Aboriginal or Torrest Stait Islander: YesSpecial Achievements:
2000. Queensland's first Indigenous and Torres Strait Islander judicial appointment.Additional Information:
In 1989, Catherine Pirie became the first woman of Torres Strait Islander descent to be admitted as a solicitor. She achieved another first in 2000 when she was appointed Magistrate; once again, the first Torres Strait Islander to hold the position.
The oldest of six children, Catherine Pirie was born in Cairns, but family soon moved to Garbutt in Townsville. Two of the six went on to be lawyers; Catherine and her brother, Kevin Smith. The children attended Catholic schools at both primary and secondary level; their fees paid through the assistance of their paternal grandparents, Arthur and Hannah Smith. After high school, Catherine travelled to the Queensland University of Technology in Brisbane to study law, although readily admits that the only knowledge she had of the discipline was what she saw on television. Adjusting to study and life away from home was a daunting experience and by third year, she was ready to give up her studies. Fortunately, she was offered work at the Aboriginal and Torres Strait Islander Legal Service by solicitor Paul Richards, where she worked for a number of years in a variety of roles. She returned to her studies and graduated with a Bachelor of Laws in 1988. She married David Pirie, another lawyer, in 1990.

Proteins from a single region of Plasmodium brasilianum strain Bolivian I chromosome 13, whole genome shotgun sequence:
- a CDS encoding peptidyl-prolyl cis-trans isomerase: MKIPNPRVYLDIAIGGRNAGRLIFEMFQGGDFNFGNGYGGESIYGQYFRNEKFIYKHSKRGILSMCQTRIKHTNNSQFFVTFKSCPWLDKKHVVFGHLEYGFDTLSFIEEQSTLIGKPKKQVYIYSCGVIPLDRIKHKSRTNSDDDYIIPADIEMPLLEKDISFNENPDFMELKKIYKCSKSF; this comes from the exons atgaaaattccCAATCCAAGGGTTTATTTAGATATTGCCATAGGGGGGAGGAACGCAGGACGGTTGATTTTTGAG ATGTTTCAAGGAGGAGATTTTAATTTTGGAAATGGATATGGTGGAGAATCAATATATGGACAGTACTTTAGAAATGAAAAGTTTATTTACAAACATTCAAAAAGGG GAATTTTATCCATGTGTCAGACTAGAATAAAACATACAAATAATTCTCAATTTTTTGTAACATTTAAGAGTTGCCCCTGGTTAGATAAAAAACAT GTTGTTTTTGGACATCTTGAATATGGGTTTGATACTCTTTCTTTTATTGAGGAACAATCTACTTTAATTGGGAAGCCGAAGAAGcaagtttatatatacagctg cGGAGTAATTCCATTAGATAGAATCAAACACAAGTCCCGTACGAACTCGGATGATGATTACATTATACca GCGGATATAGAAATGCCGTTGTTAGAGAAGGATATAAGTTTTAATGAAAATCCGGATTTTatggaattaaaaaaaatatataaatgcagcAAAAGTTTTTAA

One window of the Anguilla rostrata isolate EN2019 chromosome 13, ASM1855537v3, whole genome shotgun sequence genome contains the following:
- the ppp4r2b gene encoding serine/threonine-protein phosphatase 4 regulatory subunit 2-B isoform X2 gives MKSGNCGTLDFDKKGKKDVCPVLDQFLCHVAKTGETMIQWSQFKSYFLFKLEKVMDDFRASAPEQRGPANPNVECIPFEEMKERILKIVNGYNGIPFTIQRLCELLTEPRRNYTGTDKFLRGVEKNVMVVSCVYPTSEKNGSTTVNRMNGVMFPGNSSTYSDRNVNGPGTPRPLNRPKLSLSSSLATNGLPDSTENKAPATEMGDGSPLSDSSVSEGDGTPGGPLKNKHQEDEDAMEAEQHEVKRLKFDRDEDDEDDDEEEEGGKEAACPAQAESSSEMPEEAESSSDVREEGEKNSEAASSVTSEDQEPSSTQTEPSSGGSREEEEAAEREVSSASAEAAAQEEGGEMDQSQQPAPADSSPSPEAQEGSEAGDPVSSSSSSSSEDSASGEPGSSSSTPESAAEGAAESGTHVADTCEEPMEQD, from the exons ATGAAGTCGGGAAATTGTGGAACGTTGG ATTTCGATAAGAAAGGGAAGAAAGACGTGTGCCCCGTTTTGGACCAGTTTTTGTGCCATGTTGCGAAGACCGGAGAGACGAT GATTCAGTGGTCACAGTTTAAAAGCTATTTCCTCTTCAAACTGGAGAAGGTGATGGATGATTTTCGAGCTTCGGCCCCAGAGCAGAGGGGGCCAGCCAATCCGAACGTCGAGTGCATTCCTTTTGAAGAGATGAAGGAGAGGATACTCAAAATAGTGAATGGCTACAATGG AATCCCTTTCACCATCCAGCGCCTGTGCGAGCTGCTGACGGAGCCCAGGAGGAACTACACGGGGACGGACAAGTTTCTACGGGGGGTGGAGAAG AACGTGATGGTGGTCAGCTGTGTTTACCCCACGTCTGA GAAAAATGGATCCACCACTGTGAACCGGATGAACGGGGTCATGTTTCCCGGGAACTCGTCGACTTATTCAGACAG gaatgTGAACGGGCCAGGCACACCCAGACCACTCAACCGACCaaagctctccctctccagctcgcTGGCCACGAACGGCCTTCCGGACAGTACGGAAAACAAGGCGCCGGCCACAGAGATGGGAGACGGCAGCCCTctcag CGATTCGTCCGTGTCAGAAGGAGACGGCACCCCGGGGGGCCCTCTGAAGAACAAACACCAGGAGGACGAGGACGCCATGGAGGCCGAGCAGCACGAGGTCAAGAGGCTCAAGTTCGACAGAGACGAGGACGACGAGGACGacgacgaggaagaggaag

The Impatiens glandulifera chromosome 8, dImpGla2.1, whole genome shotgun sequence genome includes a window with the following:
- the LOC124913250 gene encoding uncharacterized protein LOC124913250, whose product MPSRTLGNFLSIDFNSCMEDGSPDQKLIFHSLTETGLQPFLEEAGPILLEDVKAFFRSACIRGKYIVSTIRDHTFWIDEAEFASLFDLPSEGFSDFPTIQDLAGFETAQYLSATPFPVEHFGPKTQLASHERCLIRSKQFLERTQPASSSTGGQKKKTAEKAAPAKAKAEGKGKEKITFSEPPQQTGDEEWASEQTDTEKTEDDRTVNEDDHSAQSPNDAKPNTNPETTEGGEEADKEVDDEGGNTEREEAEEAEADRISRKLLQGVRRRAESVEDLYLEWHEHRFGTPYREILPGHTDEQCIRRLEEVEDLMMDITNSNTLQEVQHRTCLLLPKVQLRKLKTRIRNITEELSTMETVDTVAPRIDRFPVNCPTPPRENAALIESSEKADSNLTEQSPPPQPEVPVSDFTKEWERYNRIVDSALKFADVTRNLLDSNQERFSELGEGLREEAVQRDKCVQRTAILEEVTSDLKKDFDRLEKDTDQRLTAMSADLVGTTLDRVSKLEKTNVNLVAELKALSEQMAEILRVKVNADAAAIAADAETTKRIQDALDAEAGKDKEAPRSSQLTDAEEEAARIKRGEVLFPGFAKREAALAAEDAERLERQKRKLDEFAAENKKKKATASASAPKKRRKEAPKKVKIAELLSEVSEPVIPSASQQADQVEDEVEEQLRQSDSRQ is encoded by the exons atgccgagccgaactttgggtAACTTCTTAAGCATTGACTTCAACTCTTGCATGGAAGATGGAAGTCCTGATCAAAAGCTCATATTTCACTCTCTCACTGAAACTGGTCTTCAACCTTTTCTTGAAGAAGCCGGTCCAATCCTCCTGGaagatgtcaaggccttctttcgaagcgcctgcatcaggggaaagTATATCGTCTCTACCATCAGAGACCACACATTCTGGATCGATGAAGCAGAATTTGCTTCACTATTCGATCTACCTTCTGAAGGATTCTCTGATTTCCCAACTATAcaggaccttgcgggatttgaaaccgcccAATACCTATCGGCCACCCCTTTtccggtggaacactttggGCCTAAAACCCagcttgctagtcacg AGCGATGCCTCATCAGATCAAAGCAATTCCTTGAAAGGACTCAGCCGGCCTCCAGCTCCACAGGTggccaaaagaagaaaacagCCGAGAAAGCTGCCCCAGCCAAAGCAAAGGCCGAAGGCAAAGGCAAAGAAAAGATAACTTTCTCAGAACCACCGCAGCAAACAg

Since then, she and her husband have worked in Queensland and Western Australia in offices of the Aboriginal Legal Service in Townsville and Albany. She was appointed a magistrate, working mainly in the Cairns region, in 2000, becoming the first Torres Strait Islander to hold a judicial position. It was a special day for her in July 2011 when she presided in the Magistrates Court at Thursday Island.